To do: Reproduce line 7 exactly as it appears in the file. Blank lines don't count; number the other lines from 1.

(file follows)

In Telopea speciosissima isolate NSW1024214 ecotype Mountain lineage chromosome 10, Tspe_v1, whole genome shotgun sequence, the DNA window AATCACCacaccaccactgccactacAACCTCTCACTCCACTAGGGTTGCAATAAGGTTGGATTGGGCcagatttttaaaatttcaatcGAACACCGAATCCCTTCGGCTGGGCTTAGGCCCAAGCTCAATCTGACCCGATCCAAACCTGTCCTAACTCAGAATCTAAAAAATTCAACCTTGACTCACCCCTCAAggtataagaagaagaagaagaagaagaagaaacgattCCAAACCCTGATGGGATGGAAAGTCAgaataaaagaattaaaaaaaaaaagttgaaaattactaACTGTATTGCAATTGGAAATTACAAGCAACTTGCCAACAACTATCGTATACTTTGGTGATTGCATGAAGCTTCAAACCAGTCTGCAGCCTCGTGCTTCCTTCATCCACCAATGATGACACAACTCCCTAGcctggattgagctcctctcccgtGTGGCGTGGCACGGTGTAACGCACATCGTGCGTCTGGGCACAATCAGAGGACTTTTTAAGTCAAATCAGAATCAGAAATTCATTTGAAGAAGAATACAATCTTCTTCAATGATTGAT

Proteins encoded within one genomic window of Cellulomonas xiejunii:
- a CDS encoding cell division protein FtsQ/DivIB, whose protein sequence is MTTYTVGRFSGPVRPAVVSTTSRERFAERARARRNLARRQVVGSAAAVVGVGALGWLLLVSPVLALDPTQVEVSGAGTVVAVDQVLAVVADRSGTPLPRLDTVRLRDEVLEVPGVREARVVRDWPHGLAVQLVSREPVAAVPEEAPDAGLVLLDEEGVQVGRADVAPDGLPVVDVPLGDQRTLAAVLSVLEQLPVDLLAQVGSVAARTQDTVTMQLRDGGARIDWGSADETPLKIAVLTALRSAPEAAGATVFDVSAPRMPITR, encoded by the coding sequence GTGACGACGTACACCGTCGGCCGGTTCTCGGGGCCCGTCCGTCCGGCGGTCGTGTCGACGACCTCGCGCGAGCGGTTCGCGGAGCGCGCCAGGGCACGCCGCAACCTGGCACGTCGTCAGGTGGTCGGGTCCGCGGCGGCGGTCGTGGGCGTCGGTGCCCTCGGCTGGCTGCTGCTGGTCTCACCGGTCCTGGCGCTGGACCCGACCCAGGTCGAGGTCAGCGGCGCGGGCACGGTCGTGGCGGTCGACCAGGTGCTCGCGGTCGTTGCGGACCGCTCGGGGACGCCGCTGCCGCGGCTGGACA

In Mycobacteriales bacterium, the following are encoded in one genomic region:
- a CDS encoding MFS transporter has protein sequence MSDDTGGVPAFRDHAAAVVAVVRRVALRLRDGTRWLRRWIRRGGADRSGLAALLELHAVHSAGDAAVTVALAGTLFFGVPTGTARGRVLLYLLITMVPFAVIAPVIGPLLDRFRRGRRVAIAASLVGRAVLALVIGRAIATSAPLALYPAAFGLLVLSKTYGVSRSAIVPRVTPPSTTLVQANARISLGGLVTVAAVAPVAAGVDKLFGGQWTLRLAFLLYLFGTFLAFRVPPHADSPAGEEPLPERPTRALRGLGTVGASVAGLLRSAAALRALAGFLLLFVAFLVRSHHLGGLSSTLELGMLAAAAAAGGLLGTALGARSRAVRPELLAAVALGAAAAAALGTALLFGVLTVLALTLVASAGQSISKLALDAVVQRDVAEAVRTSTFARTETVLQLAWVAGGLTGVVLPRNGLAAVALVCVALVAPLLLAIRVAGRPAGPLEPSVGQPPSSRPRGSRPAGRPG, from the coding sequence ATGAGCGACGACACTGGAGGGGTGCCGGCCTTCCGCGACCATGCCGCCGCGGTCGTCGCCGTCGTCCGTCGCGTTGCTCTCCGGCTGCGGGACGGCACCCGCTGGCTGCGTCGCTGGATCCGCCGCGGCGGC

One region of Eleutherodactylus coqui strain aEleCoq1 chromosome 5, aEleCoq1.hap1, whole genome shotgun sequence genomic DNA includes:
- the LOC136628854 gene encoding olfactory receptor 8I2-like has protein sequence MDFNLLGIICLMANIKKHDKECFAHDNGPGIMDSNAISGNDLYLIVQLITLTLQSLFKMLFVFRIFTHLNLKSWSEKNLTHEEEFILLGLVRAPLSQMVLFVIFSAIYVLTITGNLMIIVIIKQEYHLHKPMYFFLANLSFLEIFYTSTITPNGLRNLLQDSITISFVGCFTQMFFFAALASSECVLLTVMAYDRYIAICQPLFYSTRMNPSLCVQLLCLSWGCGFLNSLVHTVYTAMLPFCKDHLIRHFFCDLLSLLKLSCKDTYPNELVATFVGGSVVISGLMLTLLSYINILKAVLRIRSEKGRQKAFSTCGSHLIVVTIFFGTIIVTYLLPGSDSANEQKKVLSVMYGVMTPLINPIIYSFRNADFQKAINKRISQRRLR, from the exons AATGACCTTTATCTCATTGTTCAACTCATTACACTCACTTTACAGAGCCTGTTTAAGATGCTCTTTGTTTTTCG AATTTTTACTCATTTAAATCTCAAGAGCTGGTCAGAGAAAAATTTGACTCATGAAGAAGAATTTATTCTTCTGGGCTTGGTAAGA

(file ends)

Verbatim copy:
- the LOC136628854 gene encoding olfactory receptor 8I2-like has protein sequence MDFNLLGIICLMANIKKHDKECFAHDNGPGIMDSNAISGNDLYLIVQLITLTLQSLFKMLFVFRIFTHLNLKSWSEKNLTHEEEFILLGLVRAPLSQMVLFVIFSAIYVLTITGNLMIIVIIKQEYHLHKPMYFFLANLSFLEIFYTSTITPNGLRNLLQDSITISFVGCFTQMFFFAALASSECVLLTVMAYDRYIAICQPLFYSTRMNPSLCVQLLCLSWGCGFLNSLVHTVYTAMLPFCKDHLIRHFFCDLLSLLKLSCKDTYPNELVATFVGGSVVISGLMLTLLSYINILKAVLRIRSEKGRQKAFSTCGSHLIVVTIFFGTIIVTYLLPGSDSANEQKKVLSVMYGVMTPLINPIIYSFRNADFQKAINKRISQRRLR, from the exons AATGACCTTTATCTCATTGTTCAACTCATTACACTCACTTTACAGAGCCTGTTTAAGATGCTCTTTGTTTTTCG AATTTTTACTCATTTAAATCTCAAGAGCTGGTCAGAGAAAAATTTGACTCATGAAGAAGAATTTATTCTTCTGGGCTTGGTAAGA